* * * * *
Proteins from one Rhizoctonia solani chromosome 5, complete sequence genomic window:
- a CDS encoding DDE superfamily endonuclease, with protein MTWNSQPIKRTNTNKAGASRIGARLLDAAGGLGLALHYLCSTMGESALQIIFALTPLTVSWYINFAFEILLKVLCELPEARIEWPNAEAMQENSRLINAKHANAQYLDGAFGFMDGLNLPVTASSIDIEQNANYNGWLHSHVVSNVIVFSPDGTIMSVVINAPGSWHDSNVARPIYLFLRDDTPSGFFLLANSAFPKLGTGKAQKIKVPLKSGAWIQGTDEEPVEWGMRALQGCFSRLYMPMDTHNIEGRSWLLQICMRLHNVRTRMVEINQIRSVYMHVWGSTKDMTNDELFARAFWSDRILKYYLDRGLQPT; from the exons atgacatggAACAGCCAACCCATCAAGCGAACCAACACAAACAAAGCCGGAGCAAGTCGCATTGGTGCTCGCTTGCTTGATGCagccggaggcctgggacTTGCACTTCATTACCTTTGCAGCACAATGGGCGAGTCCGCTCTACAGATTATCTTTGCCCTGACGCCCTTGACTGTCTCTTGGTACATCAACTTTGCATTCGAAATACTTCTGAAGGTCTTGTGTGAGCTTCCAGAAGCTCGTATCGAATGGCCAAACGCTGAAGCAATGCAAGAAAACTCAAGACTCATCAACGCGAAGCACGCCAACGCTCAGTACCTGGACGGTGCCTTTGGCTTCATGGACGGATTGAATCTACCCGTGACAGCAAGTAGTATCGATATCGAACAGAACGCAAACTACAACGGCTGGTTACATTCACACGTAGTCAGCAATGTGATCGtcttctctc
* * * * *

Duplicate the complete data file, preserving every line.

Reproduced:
Proteins from one Rhizoctonia solani chromosome 5, complete sequence genomic window:
- a CDS encoding DDE superfamily endonuclease, with protein MTWNSQPIKRTNTNKAGASRIGARLLDAAGGLGLALHYLCSTMGESALQIIFALTPLTVSWYINFAFEILLKVLCELPEARIEWPNAEAMQENSRLINAKHANAQYLDGAFGFMDGLNLPVTASSIDIEQNANYNGWLHSHVVSNVIVFSPDGTIMSVVINAPGSWHDSNVARPIYLFLRDDTPSGFFLLANSAFPKLGTGKAQKIKVPLKSGAWIQGTDEEPVEWGMRALQGCFSRLYMPMDTHNIEGRSWLLQICMRLHNVRTRMVEINQIRSVYMHVWGSTKDMTNDELFARAFWSDRILKYYLDRGLQPT; from the exons atgacatggAACAGCCAACCCATCAAGCGAACCAACACAAACAAAGCCGGAGCAAGTCGCATTGGTGCTCGCTTGCTTGATGCagccggaggcctgggacTTGCACTTCATTACCTTTGCAGCACAATGGGCGAGTCCGCTCTACAGATTATCTTTGCCCTGACGCCCTTGACTGTCTCTTGGTACATCAACTTTGCATTCGAAATACTTCTGAAGGTCTTGTGTGAGCTTCCAGAAGCTCGTATCGAATGGCCAAACGCTGAAGCAATGCAAGAAAACTCAAGACTCATCAACGCGAAGCACGCCAACGCTCAGTACCTGGACGGTGCCTTTGGCTTCATGGACGGATTGAATCTACCCGTGACAGCAAGTAGTATCGATATCGAACAGAACGCAAACTACAACGGCTGGTTACATTCACACGTAGTCAGCAATGTGATCGtcttctctc